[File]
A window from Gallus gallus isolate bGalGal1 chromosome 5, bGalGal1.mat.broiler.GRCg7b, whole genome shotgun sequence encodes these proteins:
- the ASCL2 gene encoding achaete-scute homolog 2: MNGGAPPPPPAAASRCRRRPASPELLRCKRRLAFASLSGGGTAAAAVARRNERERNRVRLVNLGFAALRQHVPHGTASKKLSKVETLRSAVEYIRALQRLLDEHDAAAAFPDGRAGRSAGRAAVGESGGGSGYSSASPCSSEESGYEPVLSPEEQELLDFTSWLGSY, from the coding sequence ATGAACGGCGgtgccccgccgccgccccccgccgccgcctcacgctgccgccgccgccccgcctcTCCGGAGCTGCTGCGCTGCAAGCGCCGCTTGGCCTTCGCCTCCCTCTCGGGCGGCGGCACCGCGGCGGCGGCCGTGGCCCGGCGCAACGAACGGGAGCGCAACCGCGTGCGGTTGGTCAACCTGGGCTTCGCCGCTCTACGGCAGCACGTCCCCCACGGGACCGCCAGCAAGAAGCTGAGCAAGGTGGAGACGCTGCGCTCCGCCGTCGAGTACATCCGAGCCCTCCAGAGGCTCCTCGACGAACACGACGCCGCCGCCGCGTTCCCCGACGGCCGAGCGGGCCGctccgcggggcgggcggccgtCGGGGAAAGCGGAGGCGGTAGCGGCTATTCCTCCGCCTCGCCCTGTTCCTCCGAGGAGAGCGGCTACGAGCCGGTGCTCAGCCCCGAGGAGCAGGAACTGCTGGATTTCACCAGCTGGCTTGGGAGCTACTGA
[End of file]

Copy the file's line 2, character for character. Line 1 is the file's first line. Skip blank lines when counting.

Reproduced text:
- the ASCL2 gene encoding achaete-scute homolog 2: MNGGAPPPPPAAASRCRRRPASPELLRCKRRLAFASLSGGGTAAAAVARRNERERNRVRLVNLGFAALRQHVPHGTASKKLSKVETLRSAVEYIRALQRLLDEHDAAAAFPDGRAGRSAGRAAVGESGGGSGYSSASPCSSEESGYEPVLSPEEQELLDFTSWLGSY, from the coding sequence ATGAACGGCGgtgccccgccgccgccccccgccgccgcctcacgctgccgccgccgccccgcctcTCCGGAGCTGCTGCGCTGCAAGCGCCGCTTGGCCTTCGCCTCCCTCTCGGGCGGCGGCACCGCGGCGGCGGCCGTGGCCCGGCGCAACGAACGGGAGCGCAACCGCGTGCGGTTGGTCAACCTGGGCTTCGCCGCTCTACGGCAGCACGTCCCCCACGGGACCGCCAGCAAGAAGCTGAGCAAGGTGGAGACGCTGCGCTCCGCCGTCGAGTACATCCGAGCCCTCCAGAGGCTCCTCGACGAACACGACGCCGCCGCCGCGTTCCCCGACGGCCGAGCGGGCCGctccgcggggcgggcggccgtCGGGGAAAGCGGAGGCGGTAGCGGCTATTCCTCCGCCTCGCCCTGTTCCTCCGAGGAGAGCGGCTACGAGCCGGTGCTCAGCCCCGAGGAGCAGGAACTGCTGGATTTCACCAGCTGGCTTGGGAGCTACTGA